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Electroclinical phenotype in Rubinstein–Taybi syndrome

  • Author Footnotes
    1 These authors were equally responsible for the work described in this paper.
    Antonella Giacobbe
    Correspondence
    Corresponding author at: Child and Adolescent Neuropsychiatric Service (UONPIA), Fondazione IRCCS Ca’ Granda Ospedale Maggiore Policlinico, Via Pace 9, 20122 Milan, Italy. Tel: +39 02 55034400; fax: +39 02 55034421.
    Footnotes
    1 These authors were equally responsible for the work described in this paper.
    Affiliations
    Child and Adolescent Neuropsychiatric Service (UONPIA), Fondazione IRCCS Ca’ Granda Ospedale Maggiore Policlinico, Milan, Italy
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  • Author Footnotes
    1 These authors were equally responsible for the work described in this paper.
    Paola Francesca Ajmone
    Footnotes
    1 These authors were equally responsible for the work described in this paper.
    Affiliations
    Child and Adolescent Neuropsychiatric Service (UONPIA), Fondazione IRCCS Ca’ Granda Ospedale Maggiore Policlinico, Milan, Italy
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  • Donatella Milani
    Affiliations
    Pediatric Highly Intensive Care Unit, Department of Pathophysiology and Transplantation, Università degli Studi di Milano, Fondazione IRCCS Ca’ Granda Ospedale Maggiore Policlinico, Milan, Italy
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  • Sabrina Avignone
    Affiliations
    Department of Neuroradiology, Fondazione IRCCS Ca’ Granda Ospedale Maggiore Policlinico Milan, Italy
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  • Fabio Triulzi
    Affiliations
    Department of Neuroradiology, Fondazione IRCCS Ca’ Granda Ospedale Maggiore Policlinico Milan, Italy
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  • Cristina Gervasini
    Affiliations
    Medical Genetics, Department of Health Sciences, Università degli Studi di Milano, Milan, Italy
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  • Francesca Menni
    Affiliations
    Pediatric Highly Intensive Care Unit, Department of Pathophysiology and Transplantation, Università degli Studi di Milano, Fondazione IRCCS Ca’ Granda Ospedale Maggiore Policlinico, Milan, Italy
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  • Federico Monti
    Affiliations
    Child and Adolescent Neuropsychiatric Service (UONPIA), Fondazione IRCCS Ca’ Granda Ospedale Maggiore Policlinico, Milan, Italy
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  • Daniela Biffi
    Affiliations
    Child and Adolescent Neuropsychiatric Service (UONPIA), Fondazione IRCCS Ca’ Granda Ospedale Maggiore Policlinico, Milan, Italy
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  • Katia Canavesi
    Affiliations
    Neuroscience Intensive Care Unit, Fondazione IRCCS Ca’ Granda Ospedale Maggiore Policlinico Milan, Italy
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  • Maria Antonella Costantino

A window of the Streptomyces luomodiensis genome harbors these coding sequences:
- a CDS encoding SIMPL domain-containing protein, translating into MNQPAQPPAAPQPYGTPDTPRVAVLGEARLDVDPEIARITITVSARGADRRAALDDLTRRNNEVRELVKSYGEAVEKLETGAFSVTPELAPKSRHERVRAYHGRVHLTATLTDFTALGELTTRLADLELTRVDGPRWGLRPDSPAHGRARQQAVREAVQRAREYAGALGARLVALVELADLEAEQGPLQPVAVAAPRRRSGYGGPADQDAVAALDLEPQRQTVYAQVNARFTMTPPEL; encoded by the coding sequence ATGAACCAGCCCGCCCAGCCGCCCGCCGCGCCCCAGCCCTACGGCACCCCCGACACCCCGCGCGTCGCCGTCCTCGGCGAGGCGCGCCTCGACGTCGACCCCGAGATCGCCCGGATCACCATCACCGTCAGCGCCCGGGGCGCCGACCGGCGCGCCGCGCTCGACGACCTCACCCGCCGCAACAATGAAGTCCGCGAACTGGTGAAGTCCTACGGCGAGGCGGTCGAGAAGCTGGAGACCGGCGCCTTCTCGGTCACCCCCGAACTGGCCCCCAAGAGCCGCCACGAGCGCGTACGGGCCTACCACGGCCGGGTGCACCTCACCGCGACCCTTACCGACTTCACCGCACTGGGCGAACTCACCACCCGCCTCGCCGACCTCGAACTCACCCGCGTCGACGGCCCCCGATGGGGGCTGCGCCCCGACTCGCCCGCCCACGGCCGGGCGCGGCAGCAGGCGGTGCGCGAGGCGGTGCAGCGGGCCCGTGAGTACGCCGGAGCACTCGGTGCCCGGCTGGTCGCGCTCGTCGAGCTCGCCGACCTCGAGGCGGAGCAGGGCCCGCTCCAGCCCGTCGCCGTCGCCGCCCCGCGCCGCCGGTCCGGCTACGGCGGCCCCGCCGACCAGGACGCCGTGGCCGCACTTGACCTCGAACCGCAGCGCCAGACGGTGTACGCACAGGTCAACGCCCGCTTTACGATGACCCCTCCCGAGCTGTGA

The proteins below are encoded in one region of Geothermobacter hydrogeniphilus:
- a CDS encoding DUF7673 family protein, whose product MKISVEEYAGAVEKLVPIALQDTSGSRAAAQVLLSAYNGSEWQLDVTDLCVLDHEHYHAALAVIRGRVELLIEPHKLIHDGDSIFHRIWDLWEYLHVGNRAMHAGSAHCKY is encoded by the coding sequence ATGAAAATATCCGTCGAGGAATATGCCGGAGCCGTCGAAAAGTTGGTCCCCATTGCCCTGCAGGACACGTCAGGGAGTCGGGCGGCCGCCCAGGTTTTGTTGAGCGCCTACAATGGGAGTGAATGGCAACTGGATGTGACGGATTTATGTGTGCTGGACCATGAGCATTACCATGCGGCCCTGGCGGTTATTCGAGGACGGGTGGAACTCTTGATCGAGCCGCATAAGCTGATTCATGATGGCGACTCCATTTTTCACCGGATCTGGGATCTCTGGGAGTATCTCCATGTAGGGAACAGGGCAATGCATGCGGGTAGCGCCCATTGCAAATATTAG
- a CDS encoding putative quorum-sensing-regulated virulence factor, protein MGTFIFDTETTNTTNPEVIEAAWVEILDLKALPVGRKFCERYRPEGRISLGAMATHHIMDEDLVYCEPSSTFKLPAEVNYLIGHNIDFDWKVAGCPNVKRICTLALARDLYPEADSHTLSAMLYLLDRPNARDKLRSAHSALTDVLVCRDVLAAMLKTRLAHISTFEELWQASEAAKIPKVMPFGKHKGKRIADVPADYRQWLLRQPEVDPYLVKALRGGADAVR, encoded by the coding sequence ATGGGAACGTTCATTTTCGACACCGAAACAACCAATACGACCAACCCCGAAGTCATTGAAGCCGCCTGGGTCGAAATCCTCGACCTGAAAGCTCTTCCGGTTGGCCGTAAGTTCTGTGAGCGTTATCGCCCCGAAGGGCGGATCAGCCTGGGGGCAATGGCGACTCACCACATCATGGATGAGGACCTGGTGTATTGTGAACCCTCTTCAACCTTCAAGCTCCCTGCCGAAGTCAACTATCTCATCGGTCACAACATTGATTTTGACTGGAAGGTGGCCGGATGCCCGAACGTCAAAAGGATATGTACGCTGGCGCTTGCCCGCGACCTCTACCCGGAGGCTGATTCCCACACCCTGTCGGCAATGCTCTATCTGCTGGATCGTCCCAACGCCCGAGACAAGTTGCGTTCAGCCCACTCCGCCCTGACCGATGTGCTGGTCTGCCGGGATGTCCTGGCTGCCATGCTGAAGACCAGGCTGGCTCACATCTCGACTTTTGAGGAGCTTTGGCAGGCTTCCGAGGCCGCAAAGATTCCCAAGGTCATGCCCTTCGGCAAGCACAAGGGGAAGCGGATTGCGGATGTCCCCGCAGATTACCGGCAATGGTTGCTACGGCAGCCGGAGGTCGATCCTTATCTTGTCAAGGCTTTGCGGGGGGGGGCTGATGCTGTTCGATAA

Affiliations
    Child and Adolescent Neuropsychiatric Service (UONPIA), Fondazione IRCCS Ca’ Granda Ospedale Maggiore Policlinico, Milan, Italy
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  • Author Footnotes
    1 These authors were equally responsible for the work described in this paper.
Published:February 08, 2016DOI:https://doi.org/10.1016/j.braindev.2015.12.003

      Abstract

      Objective

      Rubinstein–Taybi syndrome (RSTS) is a rare congenital disorder (1:125.000) characterized by growth retardation, psychomotor developmental delay, microcephaly and dysmorphic features. In 25% of patients seizures have been described, and in about 66% a wide range of EEG abnormalities, but studies on neurological features are scant and dated.
      The aim of this study is to describe the electroclinical phenotype of twenty-three patients with RSTS, and to try to correlate electroclinical features with neuroradiological, cognitive and genetic features.

      Patients and methods

      Electroclinical features of twenty-three patients with RSTS (age between18 months and 20 years) were analyzed. Sleep and awake EEG was performed in twenty-one patients, and brain MRI in nineteen patients. All subjects received cognitive evaluation.

      Results

      EEG abnormalities were observed in 76% (16/21) of patients. A peculiar pattern prevalent in sleep, characterized by slow monomorphic activity on posterior regions was also observed in 33% (7/21) of patients. Almost no patient presented seizures. Eighty-four percentage of patients had brain MRI abnormalities, involving corpus callosum and/or posterior periventricular white matter. Average General Quotient (GQ) was 52, while average IQ was 55, corresponding to mild Intellectual Disability. The homogeneous electroclinical pattern was observed mainly in patients with more severe neuroradiologic findings and moderate Intellectual Disability/Developmental Disability (ID/DD). No genotype-phenotype correlations were found.

      Conclusion

      The specific electroclinical and neuroradiological features described may be part of a characteristic RSTS phenotype. Wider and longitudinal studies are needed to verify its significance and impact on diagnosis, prognosis and clinical management of RSTS patients.

      Keywords

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